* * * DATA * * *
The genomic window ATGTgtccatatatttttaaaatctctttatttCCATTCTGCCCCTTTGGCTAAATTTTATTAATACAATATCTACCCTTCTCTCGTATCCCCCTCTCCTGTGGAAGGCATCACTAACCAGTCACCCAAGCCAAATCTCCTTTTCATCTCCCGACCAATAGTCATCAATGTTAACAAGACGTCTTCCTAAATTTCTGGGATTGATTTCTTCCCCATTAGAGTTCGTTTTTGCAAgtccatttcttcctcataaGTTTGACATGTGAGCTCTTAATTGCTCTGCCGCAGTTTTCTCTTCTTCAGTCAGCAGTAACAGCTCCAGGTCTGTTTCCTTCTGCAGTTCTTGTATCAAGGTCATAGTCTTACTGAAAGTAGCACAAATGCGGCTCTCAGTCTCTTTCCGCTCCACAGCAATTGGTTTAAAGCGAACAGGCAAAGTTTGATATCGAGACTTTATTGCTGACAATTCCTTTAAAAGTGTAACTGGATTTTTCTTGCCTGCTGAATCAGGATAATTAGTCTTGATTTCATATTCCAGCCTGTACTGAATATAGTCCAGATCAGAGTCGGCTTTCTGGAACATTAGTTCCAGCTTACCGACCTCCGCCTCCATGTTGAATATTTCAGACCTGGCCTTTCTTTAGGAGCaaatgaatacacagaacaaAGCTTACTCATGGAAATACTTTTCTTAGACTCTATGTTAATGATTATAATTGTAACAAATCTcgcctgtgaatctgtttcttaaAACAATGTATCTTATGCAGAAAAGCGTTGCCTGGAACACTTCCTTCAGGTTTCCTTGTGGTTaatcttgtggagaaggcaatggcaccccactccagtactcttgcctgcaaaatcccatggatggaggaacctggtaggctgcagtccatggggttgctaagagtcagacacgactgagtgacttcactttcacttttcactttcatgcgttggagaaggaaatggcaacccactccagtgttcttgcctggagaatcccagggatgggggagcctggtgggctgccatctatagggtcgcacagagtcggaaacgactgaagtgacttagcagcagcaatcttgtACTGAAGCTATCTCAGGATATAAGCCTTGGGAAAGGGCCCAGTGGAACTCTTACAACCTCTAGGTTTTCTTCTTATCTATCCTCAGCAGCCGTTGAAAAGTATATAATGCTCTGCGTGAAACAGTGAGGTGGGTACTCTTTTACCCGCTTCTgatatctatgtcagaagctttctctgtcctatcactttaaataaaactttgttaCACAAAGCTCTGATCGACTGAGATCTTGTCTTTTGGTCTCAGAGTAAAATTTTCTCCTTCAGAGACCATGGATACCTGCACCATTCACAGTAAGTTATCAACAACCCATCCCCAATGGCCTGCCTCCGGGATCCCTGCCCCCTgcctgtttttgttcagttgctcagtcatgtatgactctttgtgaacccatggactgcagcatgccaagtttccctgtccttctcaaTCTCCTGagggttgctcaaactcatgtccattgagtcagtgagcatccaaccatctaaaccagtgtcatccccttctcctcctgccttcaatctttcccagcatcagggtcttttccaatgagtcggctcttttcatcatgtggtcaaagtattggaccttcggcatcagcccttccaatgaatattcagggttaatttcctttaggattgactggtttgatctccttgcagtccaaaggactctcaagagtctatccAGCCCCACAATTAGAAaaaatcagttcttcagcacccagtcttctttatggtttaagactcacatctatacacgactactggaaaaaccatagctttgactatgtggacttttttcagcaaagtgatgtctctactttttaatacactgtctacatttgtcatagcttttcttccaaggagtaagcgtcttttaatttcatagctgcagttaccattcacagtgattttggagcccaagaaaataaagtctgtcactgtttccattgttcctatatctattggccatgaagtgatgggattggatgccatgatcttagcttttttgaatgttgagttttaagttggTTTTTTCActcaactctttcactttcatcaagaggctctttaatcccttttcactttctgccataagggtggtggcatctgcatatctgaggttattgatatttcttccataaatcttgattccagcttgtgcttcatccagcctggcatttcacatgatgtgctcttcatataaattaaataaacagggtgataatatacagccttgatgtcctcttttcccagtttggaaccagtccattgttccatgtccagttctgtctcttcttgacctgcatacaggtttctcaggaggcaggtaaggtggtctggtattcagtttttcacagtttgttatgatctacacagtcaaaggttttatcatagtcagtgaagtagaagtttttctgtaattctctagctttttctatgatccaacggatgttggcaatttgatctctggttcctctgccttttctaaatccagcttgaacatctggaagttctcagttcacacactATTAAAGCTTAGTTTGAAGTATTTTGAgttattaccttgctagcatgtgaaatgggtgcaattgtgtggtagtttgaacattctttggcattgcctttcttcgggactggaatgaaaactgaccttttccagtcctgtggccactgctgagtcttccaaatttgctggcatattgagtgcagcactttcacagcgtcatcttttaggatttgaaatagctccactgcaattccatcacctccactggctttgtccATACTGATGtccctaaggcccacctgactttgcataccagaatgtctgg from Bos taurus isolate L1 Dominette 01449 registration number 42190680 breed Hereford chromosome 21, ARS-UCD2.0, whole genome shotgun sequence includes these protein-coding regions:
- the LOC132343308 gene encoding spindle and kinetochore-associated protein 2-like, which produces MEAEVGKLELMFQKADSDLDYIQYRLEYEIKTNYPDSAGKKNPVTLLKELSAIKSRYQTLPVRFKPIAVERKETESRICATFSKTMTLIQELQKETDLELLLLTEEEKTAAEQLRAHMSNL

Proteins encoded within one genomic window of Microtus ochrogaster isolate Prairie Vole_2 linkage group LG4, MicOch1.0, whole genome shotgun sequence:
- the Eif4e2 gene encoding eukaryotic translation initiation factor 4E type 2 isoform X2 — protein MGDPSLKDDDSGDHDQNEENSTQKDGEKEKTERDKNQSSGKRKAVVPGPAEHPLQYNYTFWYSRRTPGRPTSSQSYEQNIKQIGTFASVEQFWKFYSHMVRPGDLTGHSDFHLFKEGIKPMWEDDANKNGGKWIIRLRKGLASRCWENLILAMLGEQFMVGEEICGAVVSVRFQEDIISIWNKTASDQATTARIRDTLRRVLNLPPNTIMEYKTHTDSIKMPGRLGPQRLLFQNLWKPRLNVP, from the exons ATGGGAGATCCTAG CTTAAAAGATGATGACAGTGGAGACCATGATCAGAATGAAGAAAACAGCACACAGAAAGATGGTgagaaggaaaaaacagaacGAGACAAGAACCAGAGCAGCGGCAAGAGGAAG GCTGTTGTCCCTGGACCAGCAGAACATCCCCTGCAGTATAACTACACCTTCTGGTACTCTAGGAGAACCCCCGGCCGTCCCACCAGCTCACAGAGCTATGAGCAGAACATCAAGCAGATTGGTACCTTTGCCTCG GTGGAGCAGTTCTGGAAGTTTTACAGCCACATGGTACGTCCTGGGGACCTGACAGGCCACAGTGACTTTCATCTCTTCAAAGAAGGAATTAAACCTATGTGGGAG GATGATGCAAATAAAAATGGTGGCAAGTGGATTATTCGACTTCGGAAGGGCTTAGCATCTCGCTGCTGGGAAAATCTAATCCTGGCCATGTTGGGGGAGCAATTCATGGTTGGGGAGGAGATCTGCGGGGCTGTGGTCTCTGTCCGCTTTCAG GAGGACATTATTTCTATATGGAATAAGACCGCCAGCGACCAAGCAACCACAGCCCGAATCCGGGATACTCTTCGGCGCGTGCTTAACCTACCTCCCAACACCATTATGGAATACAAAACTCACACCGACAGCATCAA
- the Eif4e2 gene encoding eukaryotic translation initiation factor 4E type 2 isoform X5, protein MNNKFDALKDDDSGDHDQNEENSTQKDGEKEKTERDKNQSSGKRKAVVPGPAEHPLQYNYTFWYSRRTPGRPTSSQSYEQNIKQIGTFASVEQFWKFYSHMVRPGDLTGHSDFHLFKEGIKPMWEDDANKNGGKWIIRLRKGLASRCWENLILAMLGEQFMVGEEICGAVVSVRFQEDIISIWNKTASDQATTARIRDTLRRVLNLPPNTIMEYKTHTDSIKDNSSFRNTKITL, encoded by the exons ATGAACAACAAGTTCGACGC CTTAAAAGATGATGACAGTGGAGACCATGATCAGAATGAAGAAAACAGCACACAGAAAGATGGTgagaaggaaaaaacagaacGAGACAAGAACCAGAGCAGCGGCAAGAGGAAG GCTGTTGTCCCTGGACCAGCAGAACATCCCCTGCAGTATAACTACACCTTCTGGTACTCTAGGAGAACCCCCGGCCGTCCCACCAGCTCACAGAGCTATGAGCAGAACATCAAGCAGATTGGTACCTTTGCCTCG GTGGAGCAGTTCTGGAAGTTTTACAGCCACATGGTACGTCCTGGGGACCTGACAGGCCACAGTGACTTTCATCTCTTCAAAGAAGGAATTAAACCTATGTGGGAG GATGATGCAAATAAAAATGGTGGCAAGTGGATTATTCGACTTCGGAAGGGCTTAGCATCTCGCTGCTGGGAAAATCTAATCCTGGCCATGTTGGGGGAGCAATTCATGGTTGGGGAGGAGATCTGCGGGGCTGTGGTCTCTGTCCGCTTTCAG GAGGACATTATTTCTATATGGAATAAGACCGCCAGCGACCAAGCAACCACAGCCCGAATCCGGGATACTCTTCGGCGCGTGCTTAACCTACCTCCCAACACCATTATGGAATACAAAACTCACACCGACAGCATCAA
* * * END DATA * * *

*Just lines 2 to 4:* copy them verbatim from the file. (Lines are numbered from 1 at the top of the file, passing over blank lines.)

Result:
- the LOC132343308 gene encoding spindle and kinetochore-associated protein 2-like, which produces MEAEVGKLELMFQKADSDLDYIQYRLEYEIKTNYPDSAGKKNPVTLLKELSAIKSRYQTLPVRFKPIAVERKETESRICATFSKTMTLIQELQKETDLELLLLTEEEKTAAEQLRAHMSNL

Proteins encoded within one genomic window of Microtus ochrogaster isolate Prairie Vole_2 linkage group LG4, MicOch1.0, whole genome shotgun sequence:
- the Eif4e2 gene encoding eukaryotic translation initiation factor 4E type 2 isoform X2 — protein MGDPSLKDDDSGDHDQNEENSTQKDGEKEKTERDKNQSSGKRKAVVPGPAEHPLQYNYTFWYSRRTPGRPTSSQSYEQNIKQIGTFASVEQFWKFYSHMVRPGDLTGHSDFHLFKEGIKPMWEDDANKNGGKWIIRLRKGLASRCWENLILAMLGEQFMVGEEICGAVVSVRFQEDIISIWNKTASDQATTARIRDTLRRVLNLPPNTIMEYKTHTDSIKMPGRLGPQRLLFQNLWKPRLNVP, from the exons ATGGGAGATCCTAG CTTAAAAGATGATGACAGTGGAGACCATGATCAGAATGAAGAAAACAGCACACAGAAAGATGGTgagaaggaaaaaacagaacGAGACAAGAACCAGAGCAGCGGCAAGAGGAAG GCTGTTGTCCCTGGACCAGCAGAACATCCCCTGCAGTATAACTACACCTTCTGGTACTCTAGGAGAACCCCCGGCCGTCCCACCAGCTCACAGAGCTATGAGCAGAACATCAAGCAGATTGGTACCTTTGCCTCG GTGGAGCAGTTCTGGAAGTTTTACAGCCACATGGTACGTCCTGGGGACCTGACAGGCCACAGTGACTTTCATCTCTTCAAAGAAGGAATTAAACCTATGTGGGAG GATGATGCAAATAAAAATGGTGGCAAGTGGATTATTCGACTTCGGAAGGGCTTAGCATCTCGCTGCTGGGAAAATCTAATCCTGGCCATGTTGGGGGAGCAATTCATGGTTGGGGAGGAGATCTGCGGGGCTGTGGTCTCTGTCCGCTTTCAG GAGGACATTATTTCTATATGGAATAAGACCGCCAGCGACCAAGCAACCACAGCCCGAATCCGGGATACTCTTCGGCGCGTGCTTAACCTACCTCCCAACACCATTATGGAATACAAAACTCACACCGACAGCATCAA